Far from the snoozefest we expected
Honestly speaking, I had no plans to watch the 2022 Monaco Grand Prix.
In previous years, it's been nothing but a snoozefest. There's nothing but a train of cars following each other closely, but not close enough to swap positions and actually race. There were times when I found the Saturday qualifying more exciting than the race itself, as it's the only time where drivers could go totally flat out for pole.
One ingredient, however, transforms the Monaco Grand Prix into an exciting race; rain. And that's exactly what happened last Sunday.
The Monaco circuit turns into a tricky place for drivers under changing conditions. With no room for mistakes, it's hard to execute a brilliant race, let alone formulate race-winning strategies. In the end, it was Sergio Perez of Red Bull taking the victory ahead of Ferrari's Carlos Sainz and Max Verstappen.
Two red flags and all, the Monaco Grand Prix was chaotic and was a largely entertaining race to watch until the end. After 64 laps, these are the things we learned throughout the weekend.
Mercedes are back.... or are they?
Mercedes-AMG came into Monaco with a lot of promise and momentum, as they left the Spanish Grand Prix with a podium for George Russell, and the W13 exhibiting front-running pace in the hands of 7-time world champion Lewis Hamilton.
But from the start of Friday's free practice session, it was clear that they haven't fully figured out their 2022 challenger just yet. Russell and Hamilton only managed P6 and P8 in qualifying, and neither drivers were able to make an impact despite the mixed conditions in the messy race.
In the end, only their consistency and reliability led them to another double points finish, as Hamilton got stuck in 8th behind Fernando Alonso, while Russell continues his run of consecutive top 5 finishes in 5th.
Mick Schumacher is running out of chances
Time might be running out for Michael Schumacher's son to prove that he's worthy of a seat in Formula One. It's the seventh race of the season, and as of late, he and Nicholas Latifi are the only full-time drivers yet to score championship points.
Mick Schumacher ended his Monaco Grand Prix with yet another expensive shunt at the swimming pool chicane in lap 24. The junior is exhibiting no signs of getting even a hint of his dad's regenmeister (rain master) genes, and his Haas F1 car's backend was ripped off after losing control of the car in the fast left-and-right section. Schumacher walked away unscathed, but another hefty repair bill is on the way for Haas.
To add insult to injury, the Haas F1 Team also looks to be slipping away from being regular points scorers, as McLaren, Alpha Tauri, and Alpine seem to have edged them out in the midfield battle.
Ferrari's blunder in Leclerc's home race
Ferrari may be back as the front runners, but it seems like their strategists have also gone back to their 2018 ways. The Scuderia had the fastest car and the fastest driver in Monaco, but they were let down by a strategic blunder which ended with 2nd place for Carlos Sainz. And even worse, dropped hometown hero Charles Leclerc to 4th place.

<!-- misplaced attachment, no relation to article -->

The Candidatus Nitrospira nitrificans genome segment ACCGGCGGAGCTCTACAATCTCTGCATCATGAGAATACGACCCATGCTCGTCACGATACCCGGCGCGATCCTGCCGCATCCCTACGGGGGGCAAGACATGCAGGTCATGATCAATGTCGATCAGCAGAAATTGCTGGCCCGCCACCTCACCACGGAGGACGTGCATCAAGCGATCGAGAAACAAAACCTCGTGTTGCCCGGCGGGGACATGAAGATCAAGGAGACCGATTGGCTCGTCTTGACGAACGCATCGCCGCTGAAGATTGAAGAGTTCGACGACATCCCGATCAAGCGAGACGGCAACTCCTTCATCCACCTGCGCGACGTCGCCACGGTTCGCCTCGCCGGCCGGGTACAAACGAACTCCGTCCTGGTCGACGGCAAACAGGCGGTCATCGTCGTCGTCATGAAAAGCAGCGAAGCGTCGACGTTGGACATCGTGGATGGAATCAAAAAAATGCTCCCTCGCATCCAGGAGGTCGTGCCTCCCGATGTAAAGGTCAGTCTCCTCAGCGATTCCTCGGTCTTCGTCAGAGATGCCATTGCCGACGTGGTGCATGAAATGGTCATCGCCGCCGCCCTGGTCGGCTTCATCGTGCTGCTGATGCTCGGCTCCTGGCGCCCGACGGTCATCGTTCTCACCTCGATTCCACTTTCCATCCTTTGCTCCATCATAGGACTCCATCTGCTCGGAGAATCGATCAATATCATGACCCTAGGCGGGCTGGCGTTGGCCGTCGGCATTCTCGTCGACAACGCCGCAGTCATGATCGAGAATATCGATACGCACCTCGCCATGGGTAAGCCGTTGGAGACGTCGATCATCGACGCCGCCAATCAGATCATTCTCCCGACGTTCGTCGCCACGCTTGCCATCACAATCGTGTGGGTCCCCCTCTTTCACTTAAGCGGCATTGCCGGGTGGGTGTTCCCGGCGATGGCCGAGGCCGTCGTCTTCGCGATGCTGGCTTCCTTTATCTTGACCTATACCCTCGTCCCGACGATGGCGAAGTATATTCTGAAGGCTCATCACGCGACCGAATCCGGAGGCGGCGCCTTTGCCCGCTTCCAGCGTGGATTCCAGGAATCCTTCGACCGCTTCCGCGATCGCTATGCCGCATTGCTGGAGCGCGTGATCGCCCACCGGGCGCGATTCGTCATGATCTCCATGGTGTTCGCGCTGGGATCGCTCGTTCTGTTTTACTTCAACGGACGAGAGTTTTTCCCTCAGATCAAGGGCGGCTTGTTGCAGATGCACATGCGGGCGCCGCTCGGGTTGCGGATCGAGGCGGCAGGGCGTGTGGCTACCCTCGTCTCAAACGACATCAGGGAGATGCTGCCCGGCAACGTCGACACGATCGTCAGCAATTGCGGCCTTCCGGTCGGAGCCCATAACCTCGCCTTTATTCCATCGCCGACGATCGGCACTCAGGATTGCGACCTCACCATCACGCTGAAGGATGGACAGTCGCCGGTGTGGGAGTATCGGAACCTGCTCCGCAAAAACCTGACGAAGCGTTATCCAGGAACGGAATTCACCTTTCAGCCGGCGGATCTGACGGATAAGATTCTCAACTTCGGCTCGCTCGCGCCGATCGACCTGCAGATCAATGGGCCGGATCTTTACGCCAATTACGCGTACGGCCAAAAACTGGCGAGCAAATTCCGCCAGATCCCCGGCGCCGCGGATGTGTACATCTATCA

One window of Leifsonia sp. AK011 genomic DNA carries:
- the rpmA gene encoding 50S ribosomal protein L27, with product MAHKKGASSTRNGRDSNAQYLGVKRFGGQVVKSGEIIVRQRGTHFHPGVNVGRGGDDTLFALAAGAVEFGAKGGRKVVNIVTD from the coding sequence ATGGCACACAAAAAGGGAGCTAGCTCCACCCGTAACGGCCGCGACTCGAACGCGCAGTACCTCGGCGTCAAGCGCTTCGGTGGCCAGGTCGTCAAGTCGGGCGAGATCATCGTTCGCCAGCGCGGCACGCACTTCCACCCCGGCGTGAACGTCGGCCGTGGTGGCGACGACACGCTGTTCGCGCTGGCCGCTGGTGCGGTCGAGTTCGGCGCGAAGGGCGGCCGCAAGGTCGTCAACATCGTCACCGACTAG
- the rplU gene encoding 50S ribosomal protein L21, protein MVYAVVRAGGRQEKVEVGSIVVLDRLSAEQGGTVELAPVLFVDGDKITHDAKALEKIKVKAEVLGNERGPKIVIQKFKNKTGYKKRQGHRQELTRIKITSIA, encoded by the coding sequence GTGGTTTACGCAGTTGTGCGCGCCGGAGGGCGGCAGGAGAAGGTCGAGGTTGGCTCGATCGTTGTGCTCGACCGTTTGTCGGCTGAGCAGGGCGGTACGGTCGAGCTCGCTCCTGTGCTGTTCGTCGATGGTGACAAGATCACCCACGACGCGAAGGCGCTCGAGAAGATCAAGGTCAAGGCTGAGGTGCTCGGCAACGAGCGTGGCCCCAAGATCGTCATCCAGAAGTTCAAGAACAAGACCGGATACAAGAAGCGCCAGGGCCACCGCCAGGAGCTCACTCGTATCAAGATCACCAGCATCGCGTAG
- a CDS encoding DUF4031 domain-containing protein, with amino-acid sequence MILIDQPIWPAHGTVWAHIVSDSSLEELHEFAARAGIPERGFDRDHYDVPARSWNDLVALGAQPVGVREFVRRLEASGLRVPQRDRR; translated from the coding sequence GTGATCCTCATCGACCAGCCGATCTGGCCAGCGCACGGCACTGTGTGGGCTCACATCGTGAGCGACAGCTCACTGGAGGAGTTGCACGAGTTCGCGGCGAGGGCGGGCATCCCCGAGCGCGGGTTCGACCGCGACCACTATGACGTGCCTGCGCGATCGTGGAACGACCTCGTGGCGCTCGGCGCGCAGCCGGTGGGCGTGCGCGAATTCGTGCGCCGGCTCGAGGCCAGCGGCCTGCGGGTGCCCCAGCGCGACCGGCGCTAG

Leclerc sprinted into an early lead at the start of the race and looked set to finally claim victory in his home race. But it wasn't meant to be. As conditions dried, all teams were scrambling to switch from full wets to intermediates, and later on, to slicks. This was where Ferrari shot themselves in the foot again, much like their championship duels with Mercedes from years ago.
The reds pitted Leclerc too late to switch to inters, which gave the race lead to Sergio Perez. And when they had to double stack for slicks, Ferrari called it too late for Leclerc to stay out. This then handed 3rd place to Max Verstappen, much to Leclerc's radio rage.
Both Ferraris stayed close to the Red Bulls even on harder compound tires and were trading fastest laps throughout the race. But in a track like Monaco where overtaking is nearly impossible, their pace advantage was not enough for them to move up the leaderboard.
Perhaps the only good thing now is that Ferrari has its two drivers back in the hunt for race wins, and the F1-75 looks to have the edge pace-wise against the Red Bulls. But like Leclerc said after the race, they can't manage to repeat their strategy mistakes again.
Red Bull could have an intra-team battle ahead
With Sergio Perez's victory in Monaco, there are only 15 points separating the top three drivers in the championship. Max Verstappen is leading with 125 points, but Checo is right on the hunt in third at 110 points, just six behind Charles Leclerc. This may prompt Red Bull to not impose team orders for the next few races, as both drivers are in contention for the championship lead.
Perez showed that he has the speed this year to match Verstappen in qualifying, and could take on immense pressure from attacking drivers in the race. His win also gives Verstappen his first race finish without a victory this season. I guess it's game on for the battle of the Bulls from here on then. Might not be good for team harmony, but for us viewers, this could be an Alonso vs. Hamilton 2007, or a Vettel vs. Webber 2010 looming. As Checo said after the Spanish GP, "we'll talk later."
The next race is the Azerbaijan Grand Prix in Baku, a track where Red Bull usually performs well. So will we see five race wins in a row for them? Or will Ferrari finally combine a fast car with a great strategy? We'll find out in two weeks.